The US Army has successfully tested an autonomous uncrewed aerial vehicle (UAV) for battlefield resupply during live-fire exercises in the Hawaiian Islands.

The aircraft was a vertical take-off and landing platform called the G1 Gabriel – a multi-rotor type designed by California start-up Soaring, which describes itself as a developer of autonomous heavy-lift cargo drones.

Soaring says the G1 Gabriel is a multi-purpose, multi-payload UAV intended to provide a solution for logistics in contested environments.

During recent exercises in Hawaii simulating such a scenario, a G1 Gabriel supported ground troops with the army’s 25th Infantry Division, delivering ammunition and food during night live-fire drills on the island of Oahu.

Soaring G1 UAV

Source: Soaring

A Soaring G1 Gabriel autonomous UAV recently supported US Army troops during live-fire exercises in Hawaii, delivering machine gun ammunition and food supplies over multiple flights at night

Over three flights, a G1 Gabriel delivered 2,400 rounds of 7.62mm belted machine gun ammunition to an infantry platoon. Those three flights were completed within 16min from the time the initial call for resupply was received, according to Soaring.

The company revealed the milestone on 7 May at the 2024 Special Operations Forces Week conference in Tampa, Florida.

“Safe and expedient resupply capabilities are critical to mission success, especially in the dynamic environments faced by our service members,” says Soaring chief executive Daniel Trunfio. “Our innovative G1 UAS has successfully proven it is capable of addressing both elements to deliver advantage at the tactical edge.”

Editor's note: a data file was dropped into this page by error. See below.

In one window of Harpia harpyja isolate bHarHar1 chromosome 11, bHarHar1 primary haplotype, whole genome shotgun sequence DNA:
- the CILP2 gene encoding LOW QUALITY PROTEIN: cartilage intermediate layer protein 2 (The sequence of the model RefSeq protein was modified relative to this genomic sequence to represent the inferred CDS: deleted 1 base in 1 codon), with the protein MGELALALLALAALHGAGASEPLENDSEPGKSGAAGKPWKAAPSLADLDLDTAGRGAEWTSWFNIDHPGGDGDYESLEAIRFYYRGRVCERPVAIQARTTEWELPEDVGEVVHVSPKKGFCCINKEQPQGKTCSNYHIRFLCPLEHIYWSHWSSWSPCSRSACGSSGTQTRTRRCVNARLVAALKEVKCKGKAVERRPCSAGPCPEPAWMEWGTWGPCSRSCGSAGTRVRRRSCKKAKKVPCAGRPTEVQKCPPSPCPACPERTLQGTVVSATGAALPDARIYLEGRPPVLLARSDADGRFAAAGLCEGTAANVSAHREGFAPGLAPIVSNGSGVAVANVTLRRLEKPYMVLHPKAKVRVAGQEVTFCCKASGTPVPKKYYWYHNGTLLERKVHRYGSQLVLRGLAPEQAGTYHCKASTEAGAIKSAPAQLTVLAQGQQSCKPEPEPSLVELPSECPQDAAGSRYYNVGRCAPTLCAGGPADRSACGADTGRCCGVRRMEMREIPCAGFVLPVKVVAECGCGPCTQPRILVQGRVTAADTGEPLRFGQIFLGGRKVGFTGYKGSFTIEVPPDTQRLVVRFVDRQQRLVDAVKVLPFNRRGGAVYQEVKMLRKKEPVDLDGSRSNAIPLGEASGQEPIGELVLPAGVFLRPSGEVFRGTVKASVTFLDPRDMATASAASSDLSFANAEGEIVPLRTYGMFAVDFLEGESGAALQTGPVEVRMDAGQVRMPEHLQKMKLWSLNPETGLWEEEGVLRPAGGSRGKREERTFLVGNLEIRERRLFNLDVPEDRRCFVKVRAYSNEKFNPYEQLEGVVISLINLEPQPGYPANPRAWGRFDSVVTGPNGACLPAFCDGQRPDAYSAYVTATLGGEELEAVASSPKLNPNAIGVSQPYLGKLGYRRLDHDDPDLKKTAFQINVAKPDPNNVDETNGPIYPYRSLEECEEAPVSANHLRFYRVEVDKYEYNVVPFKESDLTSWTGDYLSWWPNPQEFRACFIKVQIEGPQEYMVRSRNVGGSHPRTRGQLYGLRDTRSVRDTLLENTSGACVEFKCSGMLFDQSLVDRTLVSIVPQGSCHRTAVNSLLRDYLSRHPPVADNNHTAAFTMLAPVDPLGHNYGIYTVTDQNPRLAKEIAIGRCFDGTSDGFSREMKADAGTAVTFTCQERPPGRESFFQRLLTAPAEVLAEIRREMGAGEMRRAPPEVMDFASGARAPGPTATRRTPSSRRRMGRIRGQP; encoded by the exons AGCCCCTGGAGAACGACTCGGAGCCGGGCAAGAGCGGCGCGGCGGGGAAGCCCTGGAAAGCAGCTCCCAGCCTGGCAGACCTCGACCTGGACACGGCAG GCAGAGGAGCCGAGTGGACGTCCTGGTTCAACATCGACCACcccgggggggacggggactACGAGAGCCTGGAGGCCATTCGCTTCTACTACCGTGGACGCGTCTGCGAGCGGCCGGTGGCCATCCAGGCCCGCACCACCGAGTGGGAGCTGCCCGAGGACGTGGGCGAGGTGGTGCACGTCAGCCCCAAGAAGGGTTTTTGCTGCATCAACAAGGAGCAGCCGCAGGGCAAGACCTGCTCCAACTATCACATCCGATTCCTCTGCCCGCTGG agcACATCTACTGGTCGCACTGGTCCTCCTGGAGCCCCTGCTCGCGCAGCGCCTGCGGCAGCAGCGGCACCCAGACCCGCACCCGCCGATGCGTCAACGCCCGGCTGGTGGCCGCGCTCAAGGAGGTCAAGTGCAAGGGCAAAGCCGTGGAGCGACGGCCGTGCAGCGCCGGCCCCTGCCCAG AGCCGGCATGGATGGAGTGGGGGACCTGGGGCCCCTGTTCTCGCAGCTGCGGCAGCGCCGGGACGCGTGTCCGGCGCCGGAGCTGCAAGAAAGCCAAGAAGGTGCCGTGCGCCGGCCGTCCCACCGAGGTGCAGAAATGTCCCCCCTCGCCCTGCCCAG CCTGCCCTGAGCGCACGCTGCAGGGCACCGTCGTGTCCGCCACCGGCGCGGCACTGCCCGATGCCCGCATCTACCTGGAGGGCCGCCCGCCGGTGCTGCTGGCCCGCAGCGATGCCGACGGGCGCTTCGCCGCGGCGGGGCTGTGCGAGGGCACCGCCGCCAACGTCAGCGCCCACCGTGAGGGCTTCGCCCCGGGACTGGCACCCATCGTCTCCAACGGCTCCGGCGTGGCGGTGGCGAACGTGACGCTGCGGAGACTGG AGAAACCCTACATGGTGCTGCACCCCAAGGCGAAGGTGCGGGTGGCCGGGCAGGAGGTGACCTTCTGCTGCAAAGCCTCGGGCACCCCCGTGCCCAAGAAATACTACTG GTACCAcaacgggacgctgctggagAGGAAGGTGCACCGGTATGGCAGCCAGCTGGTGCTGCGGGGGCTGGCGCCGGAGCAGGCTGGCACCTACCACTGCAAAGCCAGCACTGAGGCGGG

The Pentagon increasingly seeks to incorporate autonomous systems across all realms of combat operations, particularly as Washington pivots forces away from counterinsurgency campaigns of Iraq and Afghanistan.

In the shift back toward preparation for high-intensity “peer-on-peer” conflicts, military planners have come to the realisation that many of their aircraft and personnel have become highly vulnerable to the latest precision munitions, air defence networks and cheap swarms of drones.

Functions like battlefield resupply, which could previously be reliably accomplished via helicopter, are suddenly high-risk operations in contested environments. Autonomous platforms like the G1 Gabriel offer a potential low-risk solution.

“The army is working to identify a reliable, autonomous alternative for tactical resupply, to replenish mission-critical resources at the point of contact with the enemy, without risking lives,” says US Army Lieutenant Colonel Pete Walther, commander of the infantry forces involved in the recent live-fire training in Hawaii.

The Hawaii-based 25th Infantry Division, of which Walther’s troops are part, is among the Pentagon’s primary ground combat forces in the Indo-Pacific region. The soldiers have been tasked with developing techniques needed to fight and win in the dense jungle environments found across Southeast Asia and the Pacific islands.

“Our soldiers require resupply of water and ammunition to continue the fight, however lessons from the Ukraine conflict teach us that our current forms of tactical resupply will likely fail, especially in the Pacific region,” Walther says. “There is a real need for innovative low-risk resupply solutions critical to the success of the operation.”

Soaring says recent exercises with Walther’s battalion demonstrate the G1 Gabriel’s potential to resupply groups of 30-40 soldiers “faster and with less risk than ground vehicle-based resupply missions”.

While uncrewed aircraft have, over the past two decades, become essential capabilities for lethal strike and airborne reconnaissance, logistics support has largely remained within the realm of crewed aviation.

That is now changing.

In addition to the army’s experimentation with uncrewed resupply, the US Air Force is funding development of an autonomous light cargo aircraft by California start-up XWing. Additionally, the US Navy is testing autonomous UAVs for delivering supplies to ships at sea under its Blue Water Logistics Maritime UAS programme.